Zinc and the common cold: a closer look at the benefits and risks

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In recent research, zinc has been spotlighted as a possible treatment to shorten the duration of the common cold, suggesting that it might reduce how long people suffer by approximately two days.

However, the results are not definite, and the benefits of using zinc need to be weighed against its potential side effects.

Zinc is a mineral that is essential for maintaining good health and supports the immune system. It is found naturally in many foods, and most people living in wealthier countries receive enough zinc from their diet.

Despite this, some individuals, especially the elderly and those with chronic illnesses, might not have enough zinc, which can lead to a deficiency.

Since the 1980s, various zinc products such as lozenges, sprays, and syrups have been available in the market, especially popular in the United States.

The idea is that zinc might block the virus that causes the common cold from multiplying when it comes into contact with the throat or nasal passages.

Laboratory studies on cells and in mice have shown that zinc can interfere with the virus’s ability to replicate, but these findings do not necessarily mean it will be effective in humans.

To explore the effectiveness of zinc, researchers analyzed multiple studies involving humans. They looked at 19 trials where zinc was tested as a treatment and another 15 where it was used as a preventative measure.

These studies varied greatly in terms of how they were conducted, including differences in the zinc doses given, the way colds were defined, and what specific effects were measured.

Out of these, eight trials with a total of 972 participants specifically examined whether zinc could reduce the length of a cold.

The findings from these studies suggested that zinc might shorten the duration of a cold by around two days compared to those who took a placebo, who typically experienced symptoms for about a week.

Despite these findings, the review noted that zinc did not seem to significantly affect how severe the cold symptoms were.

Furthermore, there was no clear evidence from the prevention studies that taking zinc in advance could ward off colds. People who took zinc as a preventive measure experienced similar outcomes to those who did not take any.

Users of zinc also reported several side effects, including digestive issues, nausea, and a bad taste in the mouth. There were no reports of severe side effects directly caused by zinc.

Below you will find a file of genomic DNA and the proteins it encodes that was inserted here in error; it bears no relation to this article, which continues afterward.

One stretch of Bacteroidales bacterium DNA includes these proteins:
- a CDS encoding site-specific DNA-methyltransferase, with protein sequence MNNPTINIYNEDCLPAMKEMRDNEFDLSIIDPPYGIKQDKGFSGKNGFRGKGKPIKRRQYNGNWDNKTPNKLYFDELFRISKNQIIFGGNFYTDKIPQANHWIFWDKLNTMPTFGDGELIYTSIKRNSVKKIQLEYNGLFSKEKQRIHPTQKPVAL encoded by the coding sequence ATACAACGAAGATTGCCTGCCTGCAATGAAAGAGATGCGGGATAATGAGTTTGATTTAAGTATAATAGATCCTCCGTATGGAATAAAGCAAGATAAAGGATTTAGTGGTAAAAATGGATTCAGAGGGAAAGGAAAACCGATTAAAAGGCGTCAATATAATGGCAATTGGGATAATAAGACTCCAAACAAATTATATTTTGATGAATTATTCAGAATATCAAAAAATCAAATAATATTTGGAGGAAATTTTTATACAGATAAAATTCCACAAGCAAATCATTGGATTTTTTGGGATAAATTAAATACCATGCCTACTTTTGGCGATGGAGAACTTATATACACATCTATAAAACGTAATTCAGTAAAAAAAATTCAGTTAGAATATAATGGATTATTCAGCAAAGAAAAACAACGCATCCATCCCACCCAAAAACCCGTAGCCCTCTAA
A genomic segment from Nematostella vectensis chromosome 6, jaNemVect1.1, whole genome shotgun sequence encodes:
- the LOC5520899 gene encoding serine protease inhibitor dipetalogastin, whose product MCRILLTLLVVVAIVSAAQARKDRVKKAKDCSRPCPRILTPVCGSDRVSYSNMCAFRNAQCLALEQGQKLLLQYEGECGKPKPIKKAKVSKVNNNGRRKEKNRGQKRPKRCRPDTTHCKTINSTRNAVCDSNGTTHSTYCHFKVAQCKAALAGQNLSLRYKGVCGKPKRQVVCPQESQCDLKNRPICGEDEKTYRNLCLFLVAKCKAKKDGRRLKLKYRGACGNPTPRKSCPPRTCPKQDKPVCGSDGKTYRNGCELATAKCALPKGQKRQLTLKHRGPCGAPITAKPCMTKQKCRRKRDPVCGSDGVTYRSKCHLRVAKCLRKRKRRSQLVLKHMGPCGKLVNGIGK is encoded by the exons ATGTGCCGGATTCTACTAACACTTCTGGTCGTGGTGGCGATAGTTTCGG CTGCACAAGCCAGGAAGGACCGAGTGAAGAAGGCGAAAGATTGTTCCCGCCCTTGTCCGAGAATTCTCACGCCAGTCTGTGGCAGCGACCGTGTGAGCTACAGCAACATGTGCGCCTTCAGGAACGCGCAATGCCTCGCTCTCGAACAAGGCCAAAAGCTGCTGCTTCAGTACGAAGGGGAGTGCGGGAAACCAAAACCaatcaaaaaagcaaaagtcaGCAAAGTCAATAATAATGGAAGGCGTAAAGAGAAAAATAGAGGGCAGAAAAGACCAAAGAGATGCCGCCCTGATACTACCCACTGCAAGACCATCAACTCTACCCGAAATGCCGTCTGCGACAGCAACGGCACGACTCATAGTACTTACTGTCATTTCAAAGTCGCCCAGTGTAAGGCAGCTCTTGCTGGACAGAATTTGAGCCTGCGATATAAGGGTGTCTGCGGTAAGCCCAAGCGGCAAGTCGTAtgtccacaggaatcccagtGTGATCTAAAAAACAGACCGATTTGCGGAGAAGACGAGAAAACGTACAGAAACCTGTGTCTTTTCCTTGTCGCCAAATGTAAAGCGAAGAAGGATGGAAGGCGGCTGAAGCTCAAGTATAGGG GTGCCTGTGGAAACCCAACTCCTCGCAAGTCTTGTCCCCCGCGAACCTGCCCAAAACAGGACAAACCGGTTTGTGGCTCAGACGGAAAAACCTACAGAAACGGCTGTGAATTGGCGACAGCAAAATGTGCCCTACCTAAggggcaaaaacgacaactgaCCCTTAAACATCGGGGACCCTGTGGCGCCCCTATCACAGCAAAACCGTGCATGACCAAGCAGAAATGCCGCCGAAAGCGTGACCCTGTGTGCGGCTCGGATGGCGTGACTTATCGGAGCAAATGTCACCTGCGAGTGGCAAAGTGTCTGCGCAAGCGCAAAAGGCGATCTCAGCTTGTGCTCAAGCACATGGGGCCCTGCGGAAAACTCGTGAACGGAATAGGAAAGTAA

Assistant Professor Daryl Nault from the Maryland University of Integrative Health, who led the study, advises caution. He notes that those considering zinc for cold treatment should be aware of the mixed evidence and the potential for side effects.

He recommends consulting a doctor if you’re feeling unwell and discussing any supplements you might be considering.

The review also highlighted the need for more uniform standards in conducting studies on zinc. Differences in how zinc treatments are administered, how results are reported, and the outcomes measured made it challenging to draw firm conclusions.

Looking ahead, more research is needed to confirm the potential benefits of zinc for treating the common cold. Future studies should aim to standardize how treatments are given and results are reported.

Researchers are particularly interested in identifying which forms and doses of zinc might be most effective.

Professor Susan Wieland from the University of Maryland School of Medicine, the senior author of the study, emphasizes the need for further research to fully understand the role of zinc in cold treatment.

By focusing on promising zinc products and adopting rigorous statistical methods, future research can provide clearer insights into whether zinc could be a useful remedy for the common cold.

If you care about nutrition, please read studies about what you need to know about supplements and cancer, and this supplement could reduce coughing, congestion, and sore throat.

For more information about nutrition, please see recent studies that vitamin D can help reduce inflammation, and results showing vitamin K may lower your heart disease risk by a third.

The research findings can be found in Cochrane Database of Systematic Reviews.

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